My wife’s toes nudge my calf. I come to from some dream I can’t remember.
The dog is whimpering in the kitchen.
“Riley. Quiet girl.”
Whines become barks. One more nudge of the toe and I’m up and to the kitchen in a daze.
“It’s just the mouse Riley.”
Her fur is up. Huh. I think to myself. Then I hear it.
A bellow. A moan.
Then from the bedroom: “Mark?!”
“I think some animal’s hurt in our backyard.”
When I push the kitchen door, Riley butts her head against it.
“Easy, Riley. Easy. Sit. Wait.”
A grown man is face down in our backyard in between the trash and recycling containers. “Yo. Hey! Yo!” When I realize that I’m trying to get the attention of a stranger in our backyard at 3 a.m., I step back inside, lock the door and call the police.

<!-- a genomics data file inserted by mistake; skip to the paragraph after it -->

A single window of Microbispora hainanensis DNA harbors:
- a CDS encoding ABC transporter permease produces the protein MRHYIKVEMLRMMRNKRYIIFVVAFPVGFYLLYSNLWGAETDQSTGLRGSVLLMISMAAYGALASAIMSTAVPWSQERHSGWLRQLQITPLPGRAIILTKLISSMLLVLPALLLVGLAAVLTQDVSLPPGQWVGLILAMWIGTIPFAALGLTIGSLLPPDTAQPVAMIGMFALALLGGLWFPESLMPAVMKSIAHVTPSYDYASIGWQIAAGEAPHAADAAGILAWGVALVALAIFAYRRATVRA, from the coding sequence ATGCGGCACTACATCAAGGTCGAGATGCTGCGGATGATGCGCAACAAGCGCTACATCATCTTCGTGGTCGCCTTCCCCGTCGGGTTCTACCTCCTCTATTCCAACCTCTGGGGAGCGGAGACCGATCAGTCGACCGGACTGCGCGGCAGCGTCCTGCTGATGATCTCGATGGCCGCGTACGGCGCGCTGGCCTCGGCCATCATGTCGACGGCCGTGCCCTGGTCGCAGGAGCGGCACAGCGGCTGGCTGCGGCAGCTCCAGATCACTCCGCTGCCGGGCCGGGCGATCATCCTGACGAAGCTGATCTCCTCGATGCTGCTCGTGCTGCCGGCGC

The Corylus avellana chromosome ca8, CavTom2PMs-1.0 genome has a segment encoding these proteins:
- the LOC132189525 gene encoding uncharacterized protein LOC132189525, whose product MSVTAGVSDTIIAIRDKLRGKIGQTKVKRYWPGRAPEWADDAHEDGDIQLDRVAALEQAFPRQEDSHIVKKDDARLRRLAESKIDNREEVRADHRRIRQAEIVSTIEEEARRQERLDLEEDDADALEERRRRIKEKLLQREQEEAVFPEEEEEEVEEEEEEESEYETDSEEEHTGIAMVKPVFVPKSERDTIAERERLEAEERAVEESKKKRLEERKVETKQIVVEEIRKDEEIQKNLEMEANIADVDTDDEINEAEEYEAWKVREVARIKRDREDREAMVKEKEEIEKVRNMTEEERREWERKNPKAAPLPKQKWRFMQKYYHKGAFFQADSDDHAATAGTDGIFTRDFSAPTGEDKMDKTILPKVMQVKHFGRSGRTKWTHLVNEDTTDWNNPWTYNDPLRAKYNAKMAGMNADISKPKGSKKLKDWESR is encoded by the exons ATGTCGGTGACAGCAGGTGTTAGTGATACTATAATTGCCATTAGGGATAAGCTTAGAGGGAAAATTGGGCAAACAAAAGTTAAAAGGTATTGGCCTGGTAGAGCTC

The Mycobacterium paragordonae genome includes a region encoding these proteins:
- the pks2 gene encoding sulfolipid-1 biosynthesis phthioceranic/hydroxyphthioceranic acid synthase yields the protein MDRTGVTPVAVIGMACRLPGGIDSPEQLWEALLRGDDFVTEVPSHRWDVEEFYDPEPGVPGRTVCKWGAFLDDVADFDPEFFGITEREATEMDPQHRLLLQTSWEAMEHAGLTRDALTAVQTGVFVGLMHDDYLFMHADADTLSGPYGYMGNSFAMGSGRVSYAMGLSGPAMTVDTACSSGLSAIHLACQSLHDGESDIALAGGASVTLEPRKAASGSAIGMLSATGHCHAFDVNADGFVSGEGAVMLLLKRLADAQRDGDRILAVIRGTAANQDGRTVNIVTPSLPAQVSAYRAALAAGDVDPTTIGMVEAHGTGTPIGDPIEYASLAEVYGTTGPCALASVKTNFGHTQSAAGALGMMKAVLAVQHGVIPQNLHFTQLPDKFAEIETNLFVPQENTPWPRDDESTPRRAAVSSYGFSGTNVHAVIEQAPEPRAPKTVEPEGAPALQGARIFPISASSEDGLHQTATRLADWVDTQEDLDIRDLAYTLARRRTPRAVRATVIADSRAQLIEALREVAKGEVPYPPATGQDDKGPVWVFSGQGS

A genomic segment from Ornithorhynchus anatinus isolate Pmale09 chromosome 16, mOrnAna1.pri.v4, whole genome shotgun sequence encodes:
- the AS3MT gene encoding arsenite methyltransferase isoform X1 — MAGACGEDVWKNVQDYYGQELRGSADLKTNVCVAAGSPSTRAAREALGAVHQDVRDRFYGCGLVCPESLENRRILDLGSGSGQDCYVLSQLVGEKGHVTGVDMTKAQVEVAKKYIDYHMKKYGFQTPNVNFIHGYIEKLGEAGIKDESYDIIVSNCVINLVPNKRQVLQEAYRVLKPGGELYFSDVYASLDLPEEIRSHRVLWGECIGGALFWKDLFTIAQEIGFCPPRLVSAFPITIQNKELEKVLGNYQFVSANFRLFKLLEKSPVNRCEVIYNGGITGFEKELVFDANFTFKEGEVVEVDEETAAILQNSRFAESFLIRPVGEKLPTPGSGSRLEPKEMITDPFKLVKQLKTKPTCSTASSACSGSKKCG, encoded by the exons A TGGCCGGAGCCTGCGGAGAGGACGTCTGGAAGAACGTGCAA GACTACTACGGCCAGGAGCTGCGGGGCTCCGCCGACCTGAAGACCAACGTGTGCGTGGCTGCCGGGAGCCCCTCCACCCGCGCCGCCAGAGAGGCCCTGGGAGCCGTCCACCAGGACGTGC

They arrive quickly. Back in our room, my son is in Miranda’s lap, blue and red lights flickering on his face through the window shade.
Hours later, I call the police to get the report.
“Overdose. PCP. He’s at the hospital receiving treatment.”
The next morning I am cleaning up the knocked-over waste, and disposing of all that remained of the addict in our backyard: a blue lighter.
That addicts only hurt themselves in an overdose is a delusion. I thought it often, coming to in hospitals, hostels, and hallways.
Nine years ago was my father’s surprise 65th birthday. I was invited although I don’t remember the invitation. From Los Angeles, I could’ve made the drive north to see him. But that weekend, I took the drive south to Mexico.
The call came in the early morning after his party.
“Mark’s in the hospital.”
I hear the story at my nine-year celebration; my former self stirs in my blood, like a ghost.
Will the addict in my backyard ever lose his delusion? Will he know he kept a three-year old up half the night wide-eyed and worried?
I am an addict hospitalized for use.
I am an addict.
He is an addict.
He is an addict hospitalized for use.
I am clean.
He is not.
But for the grace of God, go I.